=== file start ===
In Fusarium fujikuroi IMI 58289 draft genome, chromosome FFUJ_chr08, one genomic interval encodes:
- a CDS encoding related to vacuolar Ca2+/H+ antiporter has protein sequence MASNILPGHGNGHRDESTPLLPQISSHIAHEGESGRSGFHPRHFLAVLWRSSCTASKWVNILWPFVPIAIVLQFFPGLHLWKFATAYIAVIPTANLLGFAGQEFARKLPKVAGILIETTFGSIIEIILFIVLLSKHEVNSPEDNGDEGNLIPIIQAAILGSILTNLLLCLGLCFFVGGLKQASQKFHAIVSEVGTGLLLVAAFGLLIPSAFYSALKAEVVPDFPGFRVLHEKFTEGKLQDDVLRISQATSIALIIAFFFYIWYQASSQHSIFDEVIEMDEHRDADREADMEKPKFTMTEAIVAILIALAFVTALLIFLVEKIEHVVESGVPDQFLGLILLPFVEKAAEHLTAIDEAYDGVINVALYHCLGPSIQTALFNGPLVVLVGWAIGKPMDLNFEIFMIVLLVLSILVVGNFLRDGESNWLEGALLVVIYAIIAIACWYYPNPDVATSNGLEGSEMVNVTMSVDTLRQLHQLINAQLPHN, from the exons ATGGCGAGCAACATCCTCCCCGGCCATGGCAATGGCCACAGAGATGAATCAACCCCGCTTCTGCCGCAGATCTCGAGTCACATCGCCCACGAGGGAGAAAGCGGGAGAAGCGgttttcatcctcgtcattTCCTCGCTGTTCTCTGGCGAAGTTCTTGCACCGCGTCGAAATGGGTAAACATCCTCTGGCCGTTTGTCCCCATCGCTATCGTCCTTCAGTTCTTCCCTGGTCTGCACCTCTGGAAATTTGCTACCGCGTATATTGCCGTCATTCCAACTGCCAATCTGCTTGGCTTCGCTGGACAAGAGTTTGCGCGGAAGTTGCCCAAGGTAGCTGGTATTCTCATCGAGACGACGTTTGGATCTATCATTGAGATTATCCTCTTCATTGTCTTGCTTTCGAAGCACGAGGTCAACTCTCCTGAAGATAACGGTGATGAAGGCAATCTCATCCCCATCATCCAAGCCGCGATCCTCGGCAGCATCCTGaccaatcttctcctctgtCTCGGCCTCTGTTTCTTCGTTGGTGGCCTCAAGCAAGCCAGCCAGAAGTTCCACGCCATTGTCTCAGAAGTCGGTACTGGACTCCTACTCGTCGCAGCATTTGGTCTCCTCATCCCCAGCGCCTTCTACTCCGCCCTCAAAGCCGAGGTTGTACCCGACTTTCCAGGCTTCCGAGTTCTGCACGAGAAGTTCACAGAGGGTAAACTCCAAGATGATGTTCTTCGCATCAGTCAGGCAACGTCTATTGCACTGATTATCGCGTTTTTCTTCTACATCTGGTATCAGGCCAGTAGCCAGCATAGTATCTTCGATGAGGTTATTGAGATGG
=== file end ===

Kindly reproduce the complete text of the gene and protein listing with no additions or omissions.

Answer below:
In Fusarium fujikuroi IMI 58289 draft genome, chromosome FFUJ_chr08, one genomic interval encodes:
- a CDS encoding related to vacuolar Ca2+/H+ antiporter has protein sequence MASNILPGHGNGHRDESTPLLPQISSHIAHEGESGRSGFHPRHFLAVLWRSSCTASKWVNILWPFVPIAIVLQFFPGLHLWKFATAYIAVIPTANLLGFAGQEFARKLPKVAGILIETTFGSIIEIILFIVLLSKHEVNSPEDNGDEGNLIPIIQAAILGSILTNLLLCLGLCFFVGGLKQASQKFHAIVSEVGTGLLLVAAFGLLIPSAFYSALKAEVVPDFPGFRVLHEKFTEGKLQDDVLRISQATSIALIIAFFFYIWYQASSQHSIFDEVIEMDEHRDADREADMEKPKFTMTEAIVAILIALAFVTALLIFLVEKIEHVVESGVPDQFLGLILLPFVEKAAEHLTAIDEAYDGVINVALYHCLGPSIQTALFNGPLVVLVGWAIGKPMDLNFEIFMIVLLVLSILVVGNFLRDGESNWLEGALLVVIYAIIAIACWYYPNPDVATSNGLEGSEMVNVTMSVDTLRQLHQLINAQLPHN, from the exons ATGGCGAGCAACATCCTCCCCGGCCATGGCAATGGCCACAGAGATGAATCAACCCCGCTTCTGCCGCAGATCTCGAGTCACATCGCCCACGAGGGAGAAAGCGGGAGAAGCGgttttcatcctcgtcattTCCTCGCTGTTCTCTGGCGAAGTTCTTGCACCGCGTCGAAATGGGTAAACATCCTCTGGCCGTTTGTCCCCATCGCTATCGTCCTTCAGTTCTTCCCTGGTCTGCACCTCTGGAAATTTGCTACCGCGTATATTGCCGTCATTCCAACTGCCAATCTGCTTGGCTTCGCTGGACAAGAGTTTGCGCGGAAGTTGCCCAAGGTAGCTGGTATTCTCATCGAGACGACGTTTGGATCTATCATTGAGATTATCCTCTTCATTGTCTTGCTTTCGAAGCACGAGGTCAACTCTCCTGAAGATAACGGTGATGAAGGCAATCTCATCCCCATCATCCAAGCCGCGATCCTCGGCAGCATCCTGaccaatcttctcctctgtCTCGGCCTCTGTTTCTTCGTTGGTGGCCTCAAGCAAGCCAGCCAGAAGTTCCACGCCATTGTCTCAGAAGTCGGTACTGGACTCCTACTCGTCGCAGCATTTGGTCTCCTCATCCCCAGCGCCTTCTACTCCGCCCTCAAAGCCGAGGTTGTACCCGACTTTCCAGGCTTCCGAGTTCTGCACGAGAAGTTCACAGAGGGTAAACTCCAAGATGATGTTCTTCGCATCAGTCAGGCAACGTCTATTGCACTGATTATCGCGTTTTTCTTCTACATCTGGTATCAGGCCAGTAGCCAGCATAGTATCTTCGATGAGGTTATTGAGATGG